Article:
Toward effective policing in the United States

By Osy Ekwueme

In the 2000 years since the Roman poet Juvenal first asked the question “who guards the guardians?” the debate over regulation and oversight of civilian law enforcement has yet to be resolved. This is the time to reform it. It is not out of the realm of possibility.

What an historical moment! A chance to create a new model of policing based on the citizens’ needs, not the officers’ needs. For too long, police have had way too much power over their job descriptions. Now maybe some people who have a different, more humanitarian priority can have a chance to actually work for the people.

Protests, ranging from peaceful demonstrations to destructive riots, have focused attention once again on this question with the unifying theme of calling for something to be done. Exactly what to do still remains nebulous with variety of suggestions.

Law enforcement culture in north-central Wisconsin should be a model. In this region, law enforcement is far different than in the large urban centers in the United States where many of the most serious incidents have occurred. The culture in Wisconsin is focused on de-escalating situations rather than inflaming them. It is a culture based on recognizing that there are human beings on both sides of the badge and, while law enforcement is a tough job, there are lines that must not be crossed. This level of understanding makes it easier for law enforcement to work with social workers and others to help resolve problems and seek solutions rather than focusing solely on imposing short-term order.

Any serious reform of policing should consider the law enforcement experience in Wisconsin. While it is debatable about the best course of action to take towards effective policing, it is clear that any reform needs to be based on a three-legged stool of training, transparency, and accountability.

While the comparison is not entirely apples to apples, the hours of training requirements for careers such as cosmetology far exceeds the minimum hours needed in many urban police departments. Requiring additional classroom instruction and supervised training in the field is a good first step to avoiding mistakes made in life and death situations.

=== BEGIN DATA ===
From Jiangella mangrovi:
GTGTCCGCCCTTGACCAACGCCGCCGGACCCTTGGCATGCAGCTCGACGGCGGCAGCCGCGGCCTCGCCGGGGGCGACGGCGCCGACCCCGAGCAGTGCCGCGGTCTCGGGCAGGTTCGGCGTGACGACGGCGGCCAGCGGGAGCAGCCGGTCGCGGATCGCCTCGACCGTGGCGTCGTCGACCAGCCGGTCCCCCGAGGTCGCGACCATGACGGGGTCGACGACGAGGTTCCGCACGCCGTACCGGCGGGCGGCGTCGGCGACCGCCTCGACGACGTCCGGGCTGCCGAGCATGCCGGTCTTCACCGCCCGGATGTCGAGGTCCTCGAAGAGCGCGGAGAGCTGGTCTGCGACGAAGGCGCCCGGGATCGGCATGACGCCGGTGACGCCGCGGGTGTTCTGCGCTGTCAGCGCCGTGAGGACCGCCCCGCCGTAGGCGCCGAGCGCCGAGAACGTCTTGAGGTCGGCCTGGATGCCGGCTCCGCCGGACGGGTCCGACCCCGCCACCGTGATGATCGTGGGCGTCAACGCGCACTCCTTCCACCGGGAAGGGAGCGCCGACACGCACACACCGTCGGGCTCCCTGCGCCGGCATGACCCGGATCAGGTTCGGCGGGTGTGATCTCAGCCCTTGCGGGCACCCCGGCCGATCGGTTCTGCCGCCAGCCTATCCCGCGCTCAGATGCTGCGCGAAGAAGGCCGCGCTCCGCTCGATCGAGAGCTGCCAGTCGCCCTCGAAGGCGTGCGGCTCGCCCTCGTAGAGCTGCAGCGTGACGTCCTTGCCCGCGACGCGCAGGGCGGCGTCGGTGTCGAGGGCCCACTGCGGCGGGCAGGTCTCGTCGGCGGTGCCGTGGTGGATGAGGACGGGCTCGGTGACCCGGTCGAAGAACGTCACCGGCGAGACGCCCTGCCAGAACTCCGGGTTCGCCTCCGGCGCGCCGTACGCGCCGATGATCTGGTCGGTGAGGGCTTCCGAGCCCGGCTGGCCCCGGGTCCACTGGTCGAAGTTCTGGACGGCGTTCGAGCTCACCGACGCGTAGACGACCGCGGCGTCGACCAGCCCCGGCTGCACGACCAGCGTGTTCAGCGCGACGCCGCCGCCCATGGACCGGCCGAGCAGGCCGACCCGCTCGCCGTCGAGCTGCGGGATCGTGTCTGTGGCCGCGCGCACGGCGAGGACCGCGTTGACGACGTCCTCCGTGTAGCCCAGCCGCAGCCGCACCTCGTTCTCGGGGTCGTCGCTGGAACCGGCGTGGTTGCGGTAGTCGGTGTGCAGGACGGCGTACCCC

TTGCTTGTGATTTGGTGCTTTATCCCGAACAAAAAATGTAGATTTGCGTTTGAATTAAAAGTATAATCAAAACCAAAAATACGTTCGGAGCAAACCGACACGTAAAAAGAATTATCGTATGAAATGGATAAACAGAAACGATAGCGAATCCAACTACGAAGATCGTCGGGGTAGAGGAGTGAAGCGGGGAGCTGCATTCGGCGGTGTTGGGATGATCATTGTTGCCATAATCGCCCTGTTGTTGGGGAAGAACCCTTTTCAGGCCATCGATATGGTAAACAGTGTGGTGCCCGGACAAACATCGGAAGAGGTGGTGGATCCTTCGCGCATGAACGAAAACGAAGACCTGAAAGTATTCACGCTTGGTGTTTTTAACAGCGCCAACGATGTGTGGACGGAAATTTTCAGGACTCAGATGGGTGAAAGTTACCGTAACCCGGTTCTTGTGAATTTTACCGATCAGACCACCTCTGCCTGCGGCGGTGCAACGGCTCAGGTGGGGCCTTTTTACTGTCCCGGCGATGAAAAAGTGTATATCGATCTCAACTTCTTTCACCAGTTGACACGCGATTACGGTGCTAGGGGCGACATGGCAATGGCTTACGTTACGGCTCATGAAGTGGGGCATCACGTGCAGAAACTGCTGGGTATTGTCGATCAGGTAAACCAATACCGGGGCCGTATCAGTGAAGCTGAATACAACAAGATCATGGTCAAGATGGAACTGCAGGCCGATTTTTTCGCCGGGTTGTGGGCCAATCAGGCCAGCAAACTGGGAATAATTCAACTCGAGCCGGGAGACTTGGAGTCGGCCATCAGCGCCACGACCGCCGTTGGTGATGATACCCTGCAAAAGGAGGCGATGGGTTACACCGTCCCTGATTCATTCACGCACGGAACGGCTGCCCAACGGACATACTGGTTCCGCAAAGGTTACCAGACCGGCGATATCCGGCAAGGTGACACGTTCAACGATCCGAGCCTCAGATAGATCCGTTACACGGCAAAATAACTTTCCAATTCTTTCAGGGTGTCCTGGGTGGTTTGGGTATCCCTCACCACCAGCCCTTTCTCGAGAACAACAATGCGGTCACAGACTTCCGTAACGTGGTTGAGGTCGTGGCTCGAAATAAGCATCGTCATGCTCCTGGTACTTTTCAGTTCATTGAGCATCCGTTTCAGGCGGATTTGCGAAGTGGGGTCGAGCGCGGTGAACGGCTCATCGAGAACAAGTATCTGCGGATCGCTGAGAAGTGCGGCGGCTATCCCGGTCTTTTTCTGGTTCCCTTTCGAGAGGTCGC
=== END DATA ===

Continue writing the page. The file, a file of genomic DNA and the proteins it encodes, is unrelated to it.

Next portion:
As far as transparency, there needs to be greater openness in the decision-making process, especially within large law enforcement agencies. Policies must be public and clearly understood by all levels from the rookie patrol officers to the chief. At the same time, developing a better system of tracking officers with patterns of complaints needs to be a priority much as there are systems in place for teachers and nurses so that agencies don’t dump their problem employee on other areas.

There needs to be increased accountability when it comes to law enforcement officers who cross the line. While law enforcement officers should have some protection from frivolous lawsuits over how they do their job, the court-created doctrine of “qualified immunity” as it has been applied to the use of excessive and deadly force goes too far and should be eliminated. Yes, time to tone it down. When your organization commits murder in case after case and then runs behind this charter for defense, it’s time to remove it or seriously water it down. Unfortunately, efforts to improve accountability run into a brick wall of resistance from entrenched unions that seem more concerned with protecting bad apples than with improving the quality of law enforcement for everyone.

Law enforcement is a hard job and the vast majority of law enforcement officers deserve respect and thanks for their service. It is therefore desirable for the good officers to stand up and support reforms that increase standards, transparency, and accountability so that a few bad apples are not allowed to bring dishonor to their profession.

Dr. Osy Ekwueme
Medical Professional and Policy analyst
Wisconsin, USA.

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